Former U.S. Ambassador to Italy, philanthropist, and successful Michigan businessman Peter Secchia passed away at the age of 83.

Following a short battle with COVID-19 and months of battling other health issues, Peter F. Secchia passed away in his home peacefully. Peter F. Secchia was born on  April 15, 1937, in New Jersey, though he made Michigan his home.

A statement from his wife Joan Secchia read in part:

My family joins me in sharing the difficult news that Peter F. Secchia, our beloved husband, father and grandfather, passed away this morning at the age of 83. Throughout his life, Peter was firmly committed to his family, his business, his community and his country. His presence in all will be deeply missed.


Many leaders across Michigan, the U.S., and around the world also shared their thoughts on the passing of the political powerhouse and philanthropist:

We are deeply saddened by the loss of our great friend, Peter Secchia, and our hearts and prayers go out to Joan and their four children—Stephanie, Sandy, Charlie, and Mark. What a remarkable legacy Peter leaves behind. Whether he’s remembered as an entrepreneur rebuilding Grand Rapids, or as a philanthropist making life better for the people of Michigan, or as a counselor having the President’s ear, or as an ambassador bridging connections to Italy, Peter made things happen. He was bigger than life. Everything he did, he did with gusto. Just look at how he was devoted to his family, generous to his friends, fierce in his beliefs, and unwavering in his support for the causes he held dear.

Peter and our dad first met back in 1964, during one of our dad’s congressional campaigns, and it seems he’s been part of our family ever since. Dad and Mom treasured his playful sense of humor, good counsel, and abiding friendship; also the good-natured rivalry between a Spartan and a Wolverine. Our family will miss Peter. We will remember his generous spirit and be inspired by his determination to make everything he touched better than he found it.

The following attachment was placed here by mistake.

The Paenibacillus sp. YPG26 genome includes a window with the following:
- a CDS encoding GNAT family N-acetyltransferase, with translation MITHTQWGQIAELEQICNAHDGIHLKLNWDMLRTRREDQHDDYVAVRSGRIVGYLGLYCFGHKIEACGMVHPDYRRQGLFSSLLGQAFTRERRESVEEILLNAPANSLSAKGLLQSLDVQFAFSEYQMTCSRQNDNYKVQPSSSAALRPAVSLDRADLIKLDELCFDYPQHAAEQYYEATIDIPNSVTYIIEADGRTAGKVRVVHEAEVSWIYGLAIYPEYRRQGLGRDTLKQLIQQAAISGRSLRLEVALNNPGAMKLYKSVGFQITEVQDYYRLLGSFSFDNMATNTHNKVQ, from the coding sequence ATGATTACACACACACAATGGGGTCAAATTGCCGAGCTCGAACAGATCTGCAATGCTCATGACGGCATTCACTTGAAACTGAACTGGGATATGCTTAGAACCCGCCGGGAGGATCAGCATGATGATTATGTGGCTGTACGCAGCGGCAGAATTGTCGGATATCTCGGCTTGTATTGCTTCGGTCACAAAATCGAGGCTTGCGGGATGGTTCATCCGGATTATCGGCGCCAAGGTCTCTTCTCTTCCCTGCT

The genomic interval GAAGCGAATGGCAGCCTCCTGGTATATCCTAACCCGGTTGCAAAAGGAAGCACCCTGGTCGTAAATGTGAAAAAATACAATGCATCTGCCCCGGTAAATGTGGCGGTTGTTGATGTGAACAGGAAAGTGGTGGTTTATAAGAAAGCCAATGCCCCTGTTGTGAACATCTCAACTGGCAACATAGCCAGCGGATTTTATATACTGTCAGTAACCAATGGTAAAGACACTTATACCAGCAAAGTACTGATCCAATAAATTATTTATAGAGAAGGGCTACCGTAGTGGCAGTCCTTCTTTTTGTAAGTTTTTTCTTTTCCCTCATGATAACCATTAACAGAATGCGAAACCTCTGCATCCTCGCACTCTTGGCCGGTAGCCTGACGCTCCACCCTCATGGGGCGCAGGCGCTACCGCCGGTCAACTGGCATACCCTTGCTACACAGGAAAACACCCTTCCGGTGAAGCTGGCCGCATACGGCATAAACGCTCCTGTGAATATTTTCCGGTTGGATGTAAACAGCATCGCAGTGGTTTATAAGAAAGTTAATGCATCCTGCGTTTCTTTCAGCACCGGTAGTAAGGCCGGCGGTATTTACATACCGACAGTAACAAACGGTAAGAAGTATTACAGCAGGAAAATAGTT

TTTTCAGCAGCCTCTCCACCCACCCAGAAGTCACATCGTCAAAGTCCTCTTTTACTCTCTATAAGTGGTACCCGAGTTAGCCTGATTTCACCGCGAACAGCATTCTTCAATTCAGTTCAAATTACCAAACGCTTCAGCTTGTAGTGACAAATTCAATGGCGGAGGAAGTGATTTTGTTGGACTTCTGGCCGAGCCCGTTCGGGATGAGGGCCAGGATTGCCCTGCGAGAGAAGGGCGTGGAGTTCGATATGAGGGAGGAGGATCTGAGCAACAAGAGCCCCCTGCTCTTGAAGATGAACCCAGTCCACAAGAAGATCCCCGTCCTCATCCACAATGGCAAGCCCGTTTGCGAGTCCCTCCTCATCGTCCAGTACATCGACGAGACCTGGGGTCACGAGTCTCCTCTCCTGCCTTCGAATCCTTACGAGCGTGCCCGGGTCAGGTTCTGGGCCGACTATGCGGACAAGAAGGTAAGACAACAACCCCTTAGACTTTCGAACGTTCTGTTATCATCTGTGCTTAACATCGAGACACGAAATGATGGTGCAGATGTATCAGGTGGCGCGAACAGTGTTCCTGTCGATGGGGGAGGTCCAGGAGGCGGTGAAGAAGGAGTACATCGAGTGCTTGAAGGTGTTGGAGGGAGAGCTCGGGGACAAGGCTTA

Thank you, Peter, for letting us share in your wonderful life and journey.

Eternal rest grant unto him, O Lord, and let perpetual light shine upon him. ~ The Ford Family and the Gerald R. Ford Presidential Foundation


For decades Ambassador Peter Secchia has been a powerful supporter of the Michigan Republican Party, Republican candidates and our causes. It is so appropriate that his name is on our building because he epitomizes the kind of strength and fight that everyone in our Party should have for the causes they believe in. His generosity and philanthropy extend beyond politics which is clear when you look around at all of the wonderful work he did for organizations and efforts across the State and his enthusiasm for those efforts was unmatched. ~Michigan Republican Party Chairman Laura Cox

Peter served as a Sergeant in the United States Marine Corps 1956-1959. Peter earned a degree in economics from Michigan State University in 1963.

Secchia was a fund-raiser in the Republican Party in Michigan. He started as chairman of the Kent County, Michigan Republican Committee and later became the chairman of the 5th Congressional District of Michigan committee. He was elected to be Michigan's Republican National Committeeman in 1980, 1984, and 1988. Secchia was a Vice Chairman of the Republican National Committee and headed its Midwest Region. He was host chairman of the 1985 RNC Midwest Leadership Conference in Grand Rapids. Secchia was on the national advisory committee of the 1988 George Bush for President Committee. Secchia also founded the Lake Michigan Conference and was a National Co-Chair of the Dole for President Campaign.

From 1989 to 1993 Peter served as the United States Ambassador to Italy and San Marino. As an ambassador, he received numerous awards from the Republic of Italy and the U.S. State Department. Secchia served as the CEO and chairman of the board of Universal Forest Products. In 1994 he was appointed to chair the Secchia Commission I by former Michigan Governor John Engler which was focused on improving government services. Secchia Commission II later focused on public sector pensions. He was instrumental in helping Michigan State University move a medical school to Grand Rapids.

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